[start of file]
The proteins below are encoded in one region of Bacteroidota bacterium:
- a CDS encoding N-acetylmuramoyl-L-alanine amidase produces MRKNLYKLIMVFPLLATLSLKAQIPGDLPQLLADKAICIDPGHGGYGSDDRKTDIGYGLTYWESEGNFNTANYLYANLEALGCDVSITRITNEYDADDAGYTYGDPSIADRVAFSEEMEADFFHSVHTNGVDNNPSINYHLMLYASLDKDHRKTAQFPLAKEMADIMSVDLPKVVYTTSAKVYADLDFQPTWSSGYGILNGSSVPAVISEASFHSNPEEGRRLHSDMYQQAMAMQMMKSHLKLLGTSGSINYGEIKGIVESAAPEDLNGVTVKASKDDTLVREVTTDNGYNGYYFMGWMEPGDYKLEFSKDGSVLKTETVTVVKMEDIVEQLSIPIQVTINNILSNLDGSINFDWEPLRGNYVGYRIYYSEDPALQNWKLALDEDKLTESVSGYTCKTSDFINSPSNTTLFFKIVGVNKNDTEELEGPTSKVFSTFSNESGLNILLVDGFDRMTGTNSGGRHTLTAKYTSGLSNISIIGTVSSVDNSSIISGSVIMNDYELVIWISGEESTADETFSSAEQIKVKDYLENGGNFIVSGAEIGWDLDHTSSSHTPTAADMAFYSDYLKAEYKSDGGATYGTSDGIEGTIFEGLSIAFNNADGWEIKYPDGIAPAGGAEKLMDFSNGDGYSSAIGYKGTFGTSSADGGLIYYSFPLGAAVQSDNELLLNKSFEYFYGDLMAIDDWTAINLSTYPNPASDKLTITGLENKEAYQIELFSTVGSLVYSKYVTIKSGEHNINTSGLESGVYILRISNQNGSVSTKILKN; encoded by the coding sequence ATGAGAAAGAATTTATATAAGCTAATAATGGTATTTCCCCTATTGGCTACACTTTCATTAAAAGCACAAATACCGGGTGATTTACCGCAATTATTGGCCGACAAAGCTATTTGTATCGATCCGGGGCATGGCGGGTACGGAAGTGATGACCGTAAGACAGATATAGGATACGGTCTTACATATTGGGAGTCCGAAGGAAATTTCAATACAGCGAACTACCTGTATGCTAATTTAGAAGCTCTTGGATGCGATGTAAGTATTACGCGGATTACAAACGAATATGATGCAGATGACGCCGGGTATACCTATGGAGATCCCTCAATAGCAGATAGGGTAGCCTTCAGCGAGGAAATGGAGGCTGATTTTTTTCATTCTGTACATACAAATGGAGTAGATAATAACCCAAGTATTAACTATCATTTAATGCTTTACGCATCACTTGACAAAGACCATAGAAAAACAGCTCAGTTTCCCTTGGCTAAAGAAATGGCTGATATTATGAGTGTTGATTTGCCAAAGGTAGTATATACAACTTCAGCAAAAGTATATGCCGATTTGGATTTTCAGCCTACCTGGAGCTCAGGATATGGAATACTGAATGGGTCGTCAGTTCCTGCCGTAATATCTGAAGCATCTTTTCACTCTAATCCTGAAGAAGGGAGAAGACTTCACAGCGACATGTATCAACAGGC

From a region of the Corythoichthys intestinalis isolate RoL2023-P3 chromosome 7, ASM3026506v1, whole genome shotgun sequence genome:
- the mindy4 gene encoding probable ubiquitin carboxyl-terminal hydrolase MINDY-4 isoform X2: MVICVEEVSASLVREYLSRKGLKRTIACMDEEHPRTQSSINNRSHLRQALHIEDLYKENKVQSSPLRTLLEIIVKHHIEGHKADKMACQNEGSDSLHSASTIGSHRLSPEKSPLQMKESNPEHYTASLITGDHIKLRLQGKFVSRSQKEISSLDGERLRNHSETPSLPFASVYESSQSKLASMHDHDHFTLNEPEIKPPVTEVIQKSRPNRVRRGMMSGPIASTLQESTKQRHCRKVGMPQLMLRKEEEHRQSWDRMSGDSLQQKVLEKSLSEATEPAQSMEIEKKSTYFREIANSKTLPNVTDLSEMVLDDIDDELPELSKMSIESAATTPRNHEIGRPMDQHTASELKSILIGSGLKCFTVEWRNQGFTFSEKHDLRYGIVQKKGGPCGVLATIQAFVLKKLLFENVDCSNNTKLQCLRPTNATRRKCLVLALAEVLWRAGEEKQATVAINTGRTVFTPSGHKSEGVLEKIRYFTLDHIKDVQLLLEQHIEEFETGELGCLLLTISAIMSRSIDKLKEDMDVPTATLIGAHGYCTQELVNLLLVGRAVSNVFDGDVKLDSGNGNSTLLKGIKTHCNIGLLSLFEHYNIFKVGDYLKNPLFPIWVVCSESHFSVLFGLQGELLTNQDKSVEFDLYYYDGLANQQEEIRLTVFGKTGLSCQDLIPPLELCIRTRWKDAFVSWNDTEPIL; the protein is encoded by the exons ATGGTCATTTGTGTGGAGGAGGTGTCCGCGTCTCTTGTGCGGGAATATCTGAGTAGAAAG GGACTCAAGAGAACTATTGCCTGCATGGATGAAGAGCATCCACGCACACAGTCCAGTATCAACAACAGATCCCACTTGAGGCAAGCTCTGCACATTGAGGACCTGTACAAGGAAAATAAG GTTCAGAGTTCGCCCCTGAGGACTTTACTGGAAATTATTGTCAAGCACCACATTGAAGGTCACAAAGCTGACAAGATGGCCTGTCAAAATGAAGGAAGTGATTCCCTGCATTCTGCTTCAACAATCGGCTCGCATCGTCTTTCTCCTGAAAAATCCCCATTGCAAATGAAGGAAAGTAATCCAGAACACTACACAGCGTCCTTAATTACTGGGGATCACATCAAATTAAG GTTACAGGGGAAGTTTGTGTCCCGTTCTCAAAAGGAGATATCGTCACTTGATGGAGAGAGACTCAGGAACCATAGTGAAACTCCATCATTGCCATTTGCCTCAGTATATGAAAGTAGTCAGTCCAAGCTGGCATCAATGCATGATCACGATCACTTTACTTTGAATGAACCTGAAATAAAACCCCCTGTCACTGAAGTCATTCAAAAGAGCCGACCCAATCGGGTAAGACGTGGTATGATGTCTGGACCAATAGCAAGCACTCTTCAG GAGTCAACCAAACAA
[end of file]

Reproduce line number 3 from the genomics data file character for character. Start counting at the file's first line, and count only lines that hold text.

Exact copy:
From a region of the Corythoichthys intestinalis isolate RoL2023-P3 chromosome 7, ASM3026506v1, whole genome shotgun sequence genome: